Just thought you would want to know.

At the Law Firm Leaders Conference in San Francisco, Dan DiPietro of Citibank declared "the billable hour is dead."  He went on to say that  "I really believe the business model is tired and old and not working for a lot of firms."

Ya think?

  • Well, it somehow works for us. Good clients still like the BH–so we still like it. We’ll change if they do. Color us greedy followers and market-responders.

  • I would be delighted if Dan were right but I am skeptical – Is the billable hour really dead? (Has the body been located?) Did Dan mention a cause of death? I think an autopsy is in order!

  • Moe Levine

    only a lawyer or general counsel would refer to time based billing as a “business model.” has no one ever bothered to spend a saturday afternoon in a public library reading Drucker and Hamel? a business is comparing McDonalds and Panera Bread. Both charge by the meal, but their business models are very different.
    dan hull is absolutely correct—you can only look at the question from the point of view of the client—clients are the ones who determine how attorneys are paid and clients like time based billing because it is the cheapest way to buy legal services, especially when you are a constant buyer.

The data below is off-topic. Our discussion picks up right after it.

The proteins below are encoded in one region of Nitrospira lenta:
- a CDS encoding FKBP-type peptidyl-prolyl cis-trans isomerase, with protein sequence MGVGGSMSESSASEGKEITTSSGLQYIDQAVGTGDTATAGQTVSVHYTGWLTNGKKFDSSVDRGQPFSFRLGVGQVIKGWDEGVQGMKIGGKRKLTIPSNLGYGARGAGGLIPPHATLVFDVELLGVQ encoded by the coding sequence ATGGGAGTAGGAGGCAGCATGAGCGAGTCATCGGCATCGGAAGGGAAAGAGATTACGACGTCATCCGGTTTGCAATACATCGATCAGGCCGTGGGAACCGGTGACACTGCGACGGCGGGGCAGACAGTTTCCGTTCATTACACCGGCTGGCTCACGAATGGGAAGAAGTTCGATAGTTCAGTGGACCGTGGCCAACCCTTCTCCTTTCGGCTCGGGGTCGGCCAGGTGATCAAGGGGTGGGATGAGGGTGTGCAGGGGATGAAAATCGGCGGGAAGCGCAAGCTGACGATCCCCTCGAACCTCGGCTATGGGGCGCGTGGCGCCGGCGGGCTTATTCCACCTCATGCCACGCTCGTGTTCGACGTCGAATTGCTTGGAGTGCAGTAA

to understand why, read and consider Coase’s Theory of the Firm (1937)
    if one believes there is a cheaper way for clients to buy legal services, what is that magic silver bullet? The first big firm to adopt such would become the Wal-Mart of the legal world. It hasn’t happened and will not happen.
    what will happen is that large law firms will continue down the specialization path best described by Mark C. Suchman in early 1990s paper to the Chicago Bar, while clients do more and more for themselves, cutting away at the bottom. Also consider Anthony Kronman’s, The Lost Lawyer. One can see this daily in the drop in the number of “equity partners” at big firms and the actions of Mayer etc., to manipulate the the numbers to see this inevitable trend in action
    it is not only happening to law. the same is happening in the business world,which is my so-much of “corporate” profits now go to financial firms. if one doesn’t see the connection . . .